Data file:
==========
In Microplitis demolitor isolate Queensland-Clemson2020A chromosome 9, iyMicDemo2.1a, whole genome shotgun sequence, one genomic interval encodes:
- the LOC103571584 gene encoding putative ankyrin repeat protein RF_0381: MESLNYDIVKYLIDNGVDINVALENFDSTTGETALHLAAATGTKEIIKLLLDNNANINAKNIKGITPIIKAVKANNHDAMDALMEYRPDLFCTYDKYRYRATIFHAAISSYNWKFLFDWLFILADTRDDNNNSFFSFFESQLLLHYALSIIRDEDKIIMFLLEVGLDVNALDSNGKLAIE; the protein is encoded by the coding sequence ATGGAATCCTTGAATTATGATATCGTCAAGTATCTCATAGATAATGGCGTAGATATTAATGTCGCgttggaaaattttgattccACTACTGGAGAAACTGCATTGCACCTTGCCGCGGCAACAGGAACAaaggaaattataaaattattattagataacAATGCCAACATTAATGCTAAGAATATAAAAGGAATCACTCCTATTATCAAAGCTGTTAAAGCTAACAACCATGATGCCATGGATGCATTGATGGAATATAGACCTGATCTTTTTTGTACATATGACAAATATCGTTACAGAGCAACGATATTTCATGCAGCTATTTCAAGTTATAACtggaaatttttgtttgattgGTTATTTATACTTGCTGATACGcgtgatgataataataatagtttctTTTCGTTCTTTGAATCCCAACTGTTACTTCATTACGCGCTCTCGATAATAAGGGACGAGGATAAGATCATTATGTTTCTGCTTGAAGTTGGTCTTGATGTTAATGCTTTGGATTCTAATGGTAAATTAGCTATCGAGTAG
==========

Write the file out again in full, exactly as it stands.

In Microplitis demolitor isolate Queensland-Clemson2020A chromosome 9, iyMicDemo2.1a, whole genome shotgun sequence, one genomic interval encodes:
- the LOC103571584 gene encoding putative ankyrin repeat protein RF_0381: MESLNYDIVKYLIDNGVDINVALENFDSTTGETALHLAAATGTKEIIKLLLDNNANINAKNIKGITPIIKAVKANNHDAMDALMEYRPDLFCTYDKYRYRATIFHAAISSYNWKFLFDWLFILADTRDDNNNSFFSFFESQLLLHYALSIIRDEDKIIMFLLEVGLDVNALDSNGKLAIE; the protein is encoded by the coding sequence ATGGAATCCTTGAATTATGATATCGTCAAGTATCTCATAGATAATGGCGTAGATATTAATGTCGCgttggaaaattttgattccACTACTGGAGAAACTGCATTGCACCTTGCCGCGGCAACAGGAACAaaggaaattataaaattattattagataacAATGCCAACATTAATGCTAAGAATATAAAAGGAATCACTCCTATTATCAAAGCTGTTAAAGCTAACAACCATGATGCCATGGATGCATTGATGGAATATAGACCTGATCTTTTTTGTACATATGACAAATATCGTTACAGAGCAACGATATTTCATGCAGCTATTTCAAGTTATAACtggaaatttttgtttgattgGTTATTTATACTTGCTGATACGcgtgatgataataataatagtttctTTTCGTTCTTTGAATCCCAACTGTTACTTCATTACGCGCTCTCGATAATAAGGGACGAGGATAAGATCATTATGTTTCTGCTTGAAGTTGGTCTTGATGTTAATGCTTTGGATTCTAATGGTAAATTAGCTATCGAGTAG